Here we report the results of experiments involving 13 adult females who formed 11 different dyads. All animals were paired with members of their own social groups. When one chimpanzee was paired with more than one partner (range 1–3 partners per subject), all testing with one partner was completed before testing with another partner was initiated. Ten of these chimpanzees had been involved in two previous studies using the same apparatus (Silk et al. 2005; Vonk et al. 2008). Six of these chimpanzees had played the role of actor in previous experiments, and thus had had the opportunity to manipulate the apparatus, bringing rewards to themselves and/or their partners. Four had been potential recipients in previous experiments. These individuals had not had the opportunity to manipulate the barpull apparatus, but had watched other chimpanzees use the apparatus and had received food rewards from the apparatus.

Experimental setup

Chimpanzees were tested in indoor sections of their home enclosure. The chimpanzees were positioned in adjacent enclosures, divided by a wire mesh fence. They were able to see each other, vocalize, and do limited grooming through this mesh barrier. The experimental apparatus was a two-tiered barpull apparatus (Fig. 1). One individual (the ‘actor’) could use this apparatus to choose one of two options (described below). In the next trial, the apparatus was adjusted so that the chimpanzee on the other side (the ‘recipient’) had an opportunity to operate the barpull for the next trial. The chimpanzees did not switch sides between trials within a session or between sessions. Below, we refer to the individual who was able to dispense food rewards on the current trial as the actor, and to the other individual as the recipient.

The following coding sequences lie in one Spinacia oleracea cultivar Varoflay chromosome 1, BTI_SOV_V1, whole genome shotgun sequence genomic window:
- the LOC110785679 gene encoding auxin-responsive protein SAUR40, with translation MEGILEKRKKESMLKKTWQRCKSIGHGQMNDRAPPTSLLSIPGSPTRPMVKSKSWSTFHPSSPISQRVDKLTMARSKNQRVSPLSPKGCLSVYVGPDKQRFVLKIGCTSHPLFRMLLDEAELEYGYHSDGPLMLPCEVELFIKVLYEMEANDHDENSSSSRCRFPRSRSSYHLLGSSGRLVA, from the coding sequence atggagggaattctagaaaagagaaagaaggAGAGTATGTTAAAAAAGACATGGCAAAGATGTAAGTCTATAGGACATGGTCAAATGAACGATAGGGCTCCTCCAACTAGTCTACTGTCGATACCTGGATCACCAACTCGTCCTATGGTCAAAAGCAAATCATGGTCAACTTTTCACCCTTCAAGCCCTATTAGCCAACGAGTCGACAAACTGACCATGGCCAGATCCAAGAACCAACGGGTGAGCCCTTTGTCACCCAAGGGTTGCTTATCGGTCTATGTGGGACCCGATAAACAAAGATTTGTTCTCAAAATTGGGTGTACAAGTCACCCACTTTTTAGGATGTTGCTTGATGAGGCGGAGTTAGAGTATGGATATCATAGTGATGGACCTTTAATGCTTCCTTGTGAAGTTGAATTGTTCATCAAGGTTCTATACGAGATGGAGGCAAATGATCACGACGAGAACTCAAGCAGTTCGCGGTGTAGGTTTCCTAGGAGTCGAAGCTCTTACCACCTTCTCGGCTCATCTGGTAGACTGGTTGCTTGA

Fig. 1
figure 1

A schematic of the barpull apparatus. Two lexan trays were positioned on top of the other, with a vertical separation of approximately 45 cm. The actor could choose to pull, using a rope handle (thick dotted lines) either of the two barpulls (gray bars) forward to receive food (black circles). The recipient only received food if the actor pulled the level baited on the recipient’s side. The position of the ropes alternated from trial to trial, so each individual had the opportunity to pull on alternate trials. The actor and recipient were next to each other, separated by a mesh partition (thin dotted line). Here, the donor is on the right side of the mesh partition, the prosocial option is provided on the top level and the selfish option is provided on the bottom level